at the university are already leaders in areas such as tissue
engineering, synthetic materials for artificial bones and joints, and
hearing aid advances.
Assisted by partners in the faculty of health
sciences and the private sector, he expects the bioengineering school to
produce innovations in these areas and many others. In the area of
surgical robotics and telemedicine, the university has been working with
Dr. Mehran Anvari at St. Joseph’s Healthcare, Hamilton, which operates
the Centre for Minimal Access Surgery. It’s a centre of excellence for
the use and development of keyhole and robotic surgery, and telesurgery
using sophisticated telecommunication systems.
“Dr. Anvari is one of our key partners and we’ll
continue working with him,” said Dr. Elbestawi.
In the realm of diagnostic imaging, the engineering
school has been collaborating with the Brain and Body Institute at St.
Joseph’s, which is using powerful imaging modalities – including PET/CT
– to investigate a wide range of medical problems.
Dr. Elbestawi said the biomedical school is currently
seeking private-sector companies to partner with in diagnostic imaging.
Overall, the Hamilton area is building capabilities and synergies to
become a powerhouse in the creation of biomedical technologies. “We’re
very ambitious people,” he said.
Bell’s $450,000 donation will be made through Bell
University Labs, a private-public partnership between Bell Canada and
universities across the country. Through alliances, Bell University
Laboratories contributes to the development of communication
technologies in Canada and allows for the development of new
discoveries. “Bell is at the forefront of innovation and is well
positioned to support important biomedical engineering advancements in
tele-robotics, tele-informatics, and other complex IP-based
technologies,” said Bell Canada vice president Brian O’Shaughnessy.
IMPROVE-IT plans methods for measuring value of healthcare IT
By Kevin Leonard and Dean F. Sittig
TORONTO – The IMPROVE-IT Institute held its first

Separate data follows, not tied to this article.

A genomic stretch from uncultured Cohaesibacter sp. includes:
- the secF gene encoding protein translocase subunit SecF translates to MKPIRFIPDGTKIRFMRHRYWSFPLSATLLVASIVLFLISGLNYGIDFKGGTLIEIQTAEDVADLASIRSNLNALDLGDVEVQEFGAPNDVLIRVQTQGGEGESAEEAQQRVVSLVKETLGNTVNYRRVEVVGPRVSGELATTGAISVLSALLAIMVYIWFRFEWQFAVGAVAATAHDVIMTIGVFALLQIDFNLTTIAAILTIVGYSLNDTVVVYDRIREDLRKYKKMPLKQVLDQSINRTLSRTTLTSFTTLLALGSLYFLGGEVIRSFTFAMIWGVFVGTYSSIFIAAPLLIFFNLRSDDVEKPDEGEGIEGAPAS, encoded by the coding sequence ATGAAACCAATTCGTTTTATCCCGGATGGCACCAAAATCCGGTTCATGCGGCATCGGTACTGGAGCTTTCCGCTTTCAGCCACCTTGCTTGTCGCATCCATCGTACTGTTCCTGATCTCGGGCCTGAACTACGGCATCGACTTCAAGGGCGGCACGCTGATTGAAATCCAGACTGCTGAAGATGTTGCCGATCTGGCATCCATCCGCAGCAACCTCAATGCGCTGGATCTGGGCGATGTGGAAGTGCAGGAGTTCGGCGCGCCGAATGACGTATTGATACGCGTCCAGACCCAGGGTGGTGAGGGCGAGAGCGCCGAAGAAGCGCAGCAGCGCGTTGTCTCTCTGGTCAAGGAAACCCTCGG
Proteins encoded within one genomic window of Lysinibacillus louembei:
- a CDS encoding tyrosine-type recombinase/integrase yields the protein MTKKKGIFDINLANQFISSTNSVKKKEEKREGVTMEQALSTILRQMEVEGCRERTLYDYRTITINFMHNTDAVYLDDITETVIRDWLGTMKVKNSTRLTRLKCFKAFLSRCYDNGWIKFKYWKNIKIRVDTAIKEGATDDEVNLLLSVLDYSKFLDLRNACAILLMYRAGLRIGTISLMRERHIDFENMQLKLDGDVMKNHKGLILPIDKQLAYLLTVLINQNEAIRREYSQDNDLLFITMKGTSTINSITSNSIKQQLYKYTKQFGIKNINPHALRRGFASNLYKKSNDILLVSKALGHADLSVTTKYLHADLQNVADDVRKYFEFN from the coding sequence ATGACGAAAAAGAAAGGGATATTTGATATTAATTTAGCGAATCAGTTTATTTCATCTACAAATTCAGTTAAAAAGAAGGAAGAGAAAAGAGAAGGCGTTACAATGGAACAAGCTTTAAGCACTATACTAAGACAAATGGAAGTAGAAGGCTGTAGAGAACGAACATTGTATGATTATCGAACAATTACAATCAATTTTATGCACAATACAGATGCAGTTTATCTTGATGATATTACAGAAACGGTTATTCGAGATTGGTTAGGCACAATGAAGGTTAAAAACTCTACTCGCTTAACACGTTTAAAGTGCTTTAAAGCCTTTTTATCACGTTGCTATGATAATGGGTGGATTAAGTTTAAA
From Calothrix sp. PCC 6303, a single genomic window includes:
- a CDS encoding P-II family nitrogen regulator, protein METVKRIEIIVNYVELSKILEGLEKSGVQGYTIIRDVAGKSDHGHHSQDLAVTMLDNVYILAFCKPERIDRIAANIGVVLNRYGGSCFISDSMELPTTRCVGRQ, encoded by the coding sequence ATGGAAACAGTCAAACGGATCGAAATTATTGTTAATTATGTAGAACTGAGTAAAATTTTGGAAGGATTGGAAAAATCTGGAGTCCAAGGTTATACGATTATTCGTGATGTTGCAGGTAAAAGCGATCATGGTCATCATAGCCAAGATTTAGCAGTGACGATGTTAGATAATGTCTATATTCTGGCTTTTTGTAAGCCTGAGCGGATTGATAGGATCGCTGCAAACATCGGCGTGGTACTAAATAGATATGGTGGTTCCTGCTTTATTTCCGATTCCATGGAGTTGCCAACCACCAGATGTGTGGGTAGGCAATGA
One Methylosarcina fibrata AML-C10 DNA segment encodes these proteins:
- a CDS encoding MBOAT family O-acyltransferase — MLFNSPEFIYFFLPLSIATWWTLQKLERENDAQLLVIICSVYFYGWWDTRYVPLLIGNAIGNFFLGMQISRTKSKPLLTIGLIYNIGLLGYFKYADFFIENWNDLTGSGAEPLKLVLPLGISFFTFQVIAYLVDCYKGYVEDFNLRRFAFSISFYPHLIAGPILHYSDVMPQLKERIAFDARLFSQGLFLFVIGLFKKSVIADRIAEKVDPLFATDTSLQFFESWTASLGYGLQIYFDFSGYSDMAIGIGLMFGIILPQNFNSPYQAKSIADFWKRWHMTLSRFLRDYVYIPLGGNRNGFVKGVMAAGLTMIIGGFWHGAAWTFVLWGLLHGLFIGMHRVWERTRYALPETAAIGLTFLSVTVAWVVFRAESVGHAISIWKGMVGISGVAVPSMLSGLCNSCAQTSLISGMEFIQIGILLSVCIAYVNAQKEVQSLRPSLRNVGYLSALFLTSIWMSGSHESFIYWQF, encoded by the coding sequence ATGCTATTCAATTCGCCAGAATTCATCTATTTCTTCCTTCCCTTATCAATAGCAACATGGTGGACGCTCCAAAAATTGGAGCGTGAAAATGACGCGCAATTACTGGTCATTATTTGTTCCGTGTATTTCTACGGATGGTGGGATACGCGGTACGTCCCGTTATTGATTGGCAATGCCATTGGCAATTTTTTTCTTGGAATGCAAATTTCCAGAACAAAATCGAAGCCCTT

conference last November at the University of Toronto, and involved
people from a wide variety of stakeholder groups to define how to best
measure the impact of IT on hospitals and large healthcare
The newly formed Institute is a collaborative
research initiative that attempts to provide evidence that increased IT
availability and use leads to improved clinical quality, safety, and
effectiveness with an emphasis on the inpatient hospital setting.
For specific consideration, we have defined
measurement indicators in three areas:
• IT spending (both initial and on-going investment);
• technology infusion (i.e., system availability, adoption and
• health outcomes (e.g., clinical efficacy, efficiency, quality, and
At present, the following members have expressed
support for the initiative:
• Johns Hopkins Bloomberg School of Public Health
• University of Victoria
• Park Nicollet Health Services
• Kaiser Permanente Northwest
• University of Washington
• University of Virginia Health System
• Regenstrief Institute, Inc.
• New York-Presbyterian Hospital
• University Health Network, Toronto
• Calgary Health Region, Calgary
• Partners Health System – Boston, MA
• Mayo Clinic, Rochester, MN
One objective of the conference was to illustrate
that many lessons could be learned from investments that have been made
to date in healthcare. Unfortunately, we have not found an easy way of